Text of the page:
Anatomy of an SSIS Catalog Connection Literals Script in SSIS Catalog Compare

An SSIS Catalog Connection Literals script is automatically generated using several methods in SSIS Catalog Compare’s Catalog object named CatalogBase.

Declarations and Header Documentation

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The script begins with a declaration of Transact-SQL parameters that will be used to provide literal overrides. These parameters are placed at the top of the script for easy access by release management personnel, DBAs, DevOps, or other specialists responsible for deployment and deployment testing.

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The next section provides feedback for the professional deploying the script. The feedback includes the same information contained in the head documentation, followed by deployment feedback.

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When executed, this documentation section returns messages similar to that shown here:

These messages are intended to be copied and stored in the Notes field of a ticketing system in a DevOps enterprise. Note the detail contained herein:

  • Script Name – the path to the file used to perform the operation.
  • Generated From – the SQL Server instance of the SSIS Catalog host from which the script was generated.
  • Catalog Name – redundant at present because all SSIS Catalogs are named “SSISDB.”
  • Folder Name – the name of the SSIS Catalog Folder that contains the scripted artifact.
  • Project Name – the name of the SSIS Project that contains the scripted artifact.
  • Project Connection Name – the name of the SSIS Project Connection.
  • Generated By – the name of the enterprise account used to generate the artifact’s script.
    • Note: SSIS Catalog Compare respects the security model of the SSIS Catalog. Windows Authentication is required to perform many SSIS Catalog operations.
  • Generated Date – the date and time the script was generated.
  • Generated From – the version of CatalogBase used in the generation of the artifact script.
    • Executing On – the name of the machine on which CatalogBase was running.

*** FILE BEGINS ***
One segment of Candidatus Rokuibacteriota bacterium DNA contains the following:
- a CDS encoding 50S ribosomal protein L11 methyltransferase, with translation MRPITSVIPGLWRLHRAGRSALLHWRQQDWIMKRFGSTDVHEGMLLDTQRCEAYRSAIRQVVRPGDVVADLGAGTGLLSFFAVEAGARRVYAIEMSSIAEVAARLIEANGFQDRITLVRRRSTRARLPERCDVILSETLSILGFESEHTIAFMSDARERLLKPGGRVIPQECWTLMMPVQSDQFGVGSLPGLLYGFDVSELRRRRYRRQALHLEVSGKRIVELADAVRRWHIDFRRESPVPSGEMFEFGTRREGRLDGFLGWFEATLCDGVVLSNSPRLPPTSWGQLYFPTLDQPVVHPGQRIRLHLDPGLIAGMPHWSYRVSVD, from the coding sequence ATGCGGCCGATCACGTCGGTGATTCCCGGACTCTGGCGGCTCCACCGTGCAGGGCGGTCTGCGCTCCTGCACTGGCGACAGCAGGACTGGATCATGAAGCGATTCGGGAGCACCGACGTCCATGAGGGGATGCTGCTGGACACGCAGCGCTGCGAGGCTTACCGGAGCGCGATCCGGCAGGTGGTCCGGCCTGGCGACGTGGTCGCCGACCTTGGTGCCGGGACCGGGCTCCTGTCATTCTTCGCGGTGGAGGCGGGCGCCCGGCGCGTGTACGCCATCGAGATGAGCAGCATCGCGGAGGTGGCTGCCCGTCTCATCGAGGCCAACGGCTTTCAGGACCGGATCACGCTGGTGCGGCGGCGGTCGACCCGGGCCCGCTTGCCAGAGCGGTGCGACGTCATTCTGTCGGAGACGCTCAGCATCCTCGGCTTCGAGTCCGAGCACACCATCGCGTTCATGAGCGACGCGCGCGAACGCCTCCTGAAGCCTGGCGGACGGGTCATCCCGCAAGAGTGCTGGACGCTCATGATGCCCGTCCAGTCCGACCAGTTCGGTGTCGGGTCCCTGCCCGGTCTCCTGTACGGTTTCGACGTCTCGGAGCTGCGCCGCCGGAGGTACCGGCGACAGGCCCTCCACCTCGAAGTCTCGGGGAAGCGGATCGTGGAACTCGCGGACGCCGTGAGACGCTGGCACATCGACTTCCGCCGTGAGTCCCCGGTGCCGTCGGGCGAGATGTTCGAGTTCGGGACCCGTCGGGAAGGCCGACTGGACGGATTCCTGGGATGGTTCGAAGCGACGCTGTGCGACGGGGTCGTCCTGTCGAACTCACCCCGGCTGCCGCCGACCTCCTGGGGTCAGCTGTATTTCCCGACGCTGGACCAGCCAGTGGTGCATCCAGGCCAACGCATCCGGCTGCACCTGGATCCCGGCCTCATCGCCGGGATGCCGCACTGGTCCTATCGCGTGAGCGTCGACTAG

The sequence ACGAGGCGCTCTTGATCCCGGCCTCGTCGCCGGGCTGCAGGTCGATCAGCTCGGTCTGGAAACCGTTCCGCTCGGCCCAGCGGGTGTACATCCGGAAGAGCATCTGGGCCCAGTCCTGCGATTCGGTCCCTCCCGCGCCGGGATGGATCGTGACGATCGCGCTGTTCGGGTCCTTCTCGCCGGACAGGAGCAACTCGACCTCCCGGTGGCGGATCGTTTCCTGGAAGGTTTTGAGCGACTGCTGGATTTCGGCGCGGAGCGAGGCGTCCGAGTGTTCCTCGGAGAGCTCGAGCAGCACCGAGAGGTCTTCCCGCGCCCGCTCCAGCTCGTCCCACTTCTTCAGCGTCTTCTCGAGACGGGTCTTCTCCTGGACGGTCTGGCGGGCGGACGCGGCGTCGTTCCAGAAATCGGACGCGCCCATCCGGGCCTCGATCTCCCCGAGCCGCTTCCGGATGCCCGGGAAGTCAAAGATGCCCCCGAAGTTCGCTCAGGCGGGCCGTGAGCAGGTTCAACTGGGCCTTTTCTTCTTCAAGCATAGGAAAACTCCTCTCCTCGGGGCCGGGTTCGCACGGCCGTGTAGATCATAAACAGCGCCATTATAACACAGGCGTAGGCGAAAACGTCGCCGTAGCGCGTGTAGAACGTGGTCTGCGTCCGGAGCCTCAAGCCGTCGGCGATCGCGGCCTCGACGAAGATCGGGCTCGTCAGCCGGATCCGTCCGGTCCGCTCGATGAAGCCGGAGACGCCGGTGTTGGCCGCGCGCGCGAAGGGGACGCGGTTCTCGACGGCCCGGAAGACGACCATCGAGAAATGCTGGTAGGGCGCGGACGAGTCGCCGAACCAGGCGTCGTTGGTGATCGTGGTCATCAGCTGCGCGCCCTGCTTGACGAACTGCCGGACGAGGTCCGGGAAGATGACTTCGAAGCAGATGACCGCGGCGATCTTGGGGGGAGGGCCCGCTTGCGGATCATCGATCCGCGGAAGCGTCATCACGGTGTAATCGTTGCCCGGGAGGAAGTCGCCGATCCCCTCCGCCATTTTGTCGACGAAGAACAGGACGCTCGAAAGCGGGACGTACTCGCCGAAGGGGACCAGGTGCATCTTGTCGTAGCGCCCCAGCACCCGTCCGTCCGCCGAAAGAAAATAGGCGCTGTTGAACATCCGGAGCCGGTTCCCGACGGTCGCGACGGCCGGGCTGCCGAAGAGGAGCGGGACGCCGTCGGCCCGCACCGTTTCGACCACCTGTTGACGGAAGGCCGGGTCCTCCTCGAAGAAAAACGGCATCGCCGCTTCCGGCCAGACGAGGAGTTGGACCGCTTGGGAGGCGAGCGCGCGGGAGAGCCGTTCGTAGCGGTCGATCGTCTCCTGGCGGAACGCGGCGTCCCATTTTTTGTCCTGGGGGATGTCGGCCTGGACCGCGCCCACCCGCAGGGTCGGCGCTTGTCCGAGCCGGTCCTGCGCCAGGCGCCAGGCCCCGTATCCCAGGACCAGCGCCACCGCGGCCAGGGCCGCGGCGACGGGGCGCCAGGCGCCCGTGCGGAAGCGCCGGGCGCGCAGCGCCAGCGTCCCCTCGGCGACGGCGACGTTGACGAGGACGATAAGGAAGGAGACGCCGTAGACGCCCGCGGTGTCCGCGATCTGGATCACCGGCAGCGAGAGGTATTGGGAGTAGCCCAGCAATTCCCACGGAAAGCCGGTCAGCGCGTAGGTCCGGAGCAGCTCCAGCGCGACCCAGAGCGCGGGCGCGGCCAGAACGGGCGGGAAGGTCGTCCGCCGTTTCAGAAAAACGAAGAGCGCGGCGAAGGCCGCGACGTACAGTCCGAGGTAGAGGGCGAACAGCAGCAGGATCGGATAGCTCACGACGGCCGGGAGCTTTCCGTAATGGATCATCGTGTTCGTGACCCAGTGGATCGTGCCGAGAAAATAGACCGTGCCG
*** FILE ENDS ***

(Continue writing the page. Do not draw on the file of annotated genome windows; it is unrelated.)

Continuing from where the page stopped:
• Deployed to Instance – the SQL Server instance hosting the target SSIS Catalog.
  • Deploy Date – the date and time the deployment script was executed.
  • Deploy By – the enterprise account used to deploy the artifact script.

Script Support Declarations

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The next section of the artifact script is the declaration of parameters used to support the remained of the script’s operations. An example is shown here:

Status and Conditions Checks

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The next section of the artifact script checks for the existence of required artifacts like Catalog Folders and Projects. An example of checks for the existence of a Catalog Folder and an SSIS Project.

An example of messages generated by this portion of the script are shown below:

If required preceding artifacts do not exist in the target SSIS Catalog, an error message is generated – similar to that seen here:

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Connections Properties Reset


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Unlike other scripts generated by SSIS Catalog Compare, Connections Literals scripts reset all related properties (parameters) for a connection manager that are not overridden via Reference Mapping. The portion of the script that manages clearing connection property parameter values is shown here. The results of the execution of this portion of the artifact script are shown below:

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Connections Properties Literal Override

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The final section of the Connection Property Literal script contains the literal override. This section of the script is laden with existence checks and conditionals.

The results of executing this section of the script are shown below:

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As you may glean from this analysis of one script generated for Project Connection Literals management, the Transact-SQL for scripting SSIS Catalog artifacts in SSIS Catalog Compare is rigorous, containing several existence and error-condition checks prior to performing any updates. The script is designed to be idempotent, as well, meaning the script will succeed and the results will be repeatable and predictable each time the script is executed – and that the script itself is re-executable.

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Andy Leonard

Christian, husband, dad, grandpa, Data Philosopher, Data Engineer, Azure Data Factory, SSIS, and Biml guy. I was cloud before cloud was cool. :{>